Rating: 9.0 (out of 10)

7 Comments:

At 2:11 PM, Blogger gnome said...

Most intersting my friend! Great write-up!

 
At 10:12 AM, Blogger Tomleecee said...

Yeah, nice review. Never played it, but I had the first game, Streets of LA, and I didn't think much of it to be honest.

 
At 1:34 PM, Blogger Wedge14 said...

It's really nice to find and enjoy a game that is pretty much shunned by the public.

I've never played this game nor the one prior to it, but maybe i will now, its not like they would cost me an arm and a leg, and it probably be cheaper to buy the first one then to rent it.

But before i forget, it reminds me of this game i picked up for free at blockbuster called. Total Overdose: A gunslingers tale in mexico. Its not even close to grandtheft auto mexico city like it looks like. Instead its this hillarious offensive ugly mish mash of like 70 games.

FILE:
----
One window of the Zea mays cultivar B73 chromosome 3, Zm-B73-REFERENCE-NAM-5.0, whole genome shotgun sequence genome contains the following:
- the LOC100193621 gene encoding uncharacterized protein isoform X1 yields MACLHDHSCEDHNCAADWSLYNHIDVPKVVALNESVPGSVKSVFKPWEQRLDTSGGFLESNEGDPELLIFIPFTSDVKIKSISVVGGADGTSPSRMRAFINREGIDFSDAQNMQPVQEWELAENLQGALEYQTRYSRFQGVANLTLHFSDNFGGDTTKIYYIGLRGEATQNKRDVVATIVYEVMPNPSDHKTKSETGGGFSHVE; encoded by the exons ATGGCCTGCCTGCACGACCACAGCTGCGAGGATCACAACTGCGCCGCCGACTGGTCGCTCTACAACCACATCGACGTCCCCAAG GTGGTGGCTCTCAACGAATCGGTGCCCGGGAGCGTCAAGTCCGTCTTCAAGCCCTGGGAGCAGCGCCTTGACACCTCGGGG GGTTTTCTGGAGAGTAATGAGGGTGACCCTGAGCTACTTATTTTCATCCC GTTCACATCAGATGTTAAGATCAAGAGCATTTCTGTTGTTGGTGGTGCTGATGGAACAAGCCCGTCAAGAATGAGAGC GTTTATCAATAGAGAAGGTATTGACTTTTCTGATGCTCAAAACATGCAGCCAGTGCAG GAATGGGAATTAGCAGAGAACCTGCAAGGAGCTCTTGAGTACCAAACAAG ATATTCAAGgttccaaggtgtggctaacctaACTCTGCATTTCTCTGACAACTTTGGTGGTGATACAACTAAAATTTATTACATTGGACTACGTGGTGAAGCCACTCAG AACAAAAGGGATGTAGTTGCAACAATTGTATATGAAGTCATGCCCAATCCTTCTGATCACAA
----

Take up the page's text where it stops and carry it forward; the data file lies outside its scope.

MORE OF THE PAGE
Somehow it took me back to the nes days. Sure i couldn't get past the second level in like anything, maybe because it was my lack of skill or maybe it was because i was playing battle toads, but i enjoyed the games regardless. I didn't stop and say "man this games glitchy", or "the graphics are terrible!" I just played regardless and had a good time.

I miss that.

 
At 10:15 PM, Blogger Ross said...

Interesting, Wedge. You're defitely not alone in enjoying Total Overdose either; despite it's poor reviews I've heard of others enjoying it.

Like I meantioned in the review, the first True Crime wasent exactly anything to write home about, but the sequel is a huge improvement.

Thanks for reading everyone.

 
At 9:21 PM, Blogger Rosewarrior said...

nice review,i nevr played it.But im surprised how different your view and most other reviews are.This game got bashed like crazy.

 
At 11:08 AM, Blogger The Elderly said...

..time to look again... i bypassed it thinking it was a cash in... thanks!

 
At 3:31 PM, Anonymous Anonymous said...

psychology of positive thinking Positive thinking is a way of looking at the brighter side of life. Everything is good, beautiful, and light. There are no worries, problems, or fears. In short, all you see and believe in is, well, positive. I guess that�s already the most suitable word in describing this way of thinking, which is why it is the term being used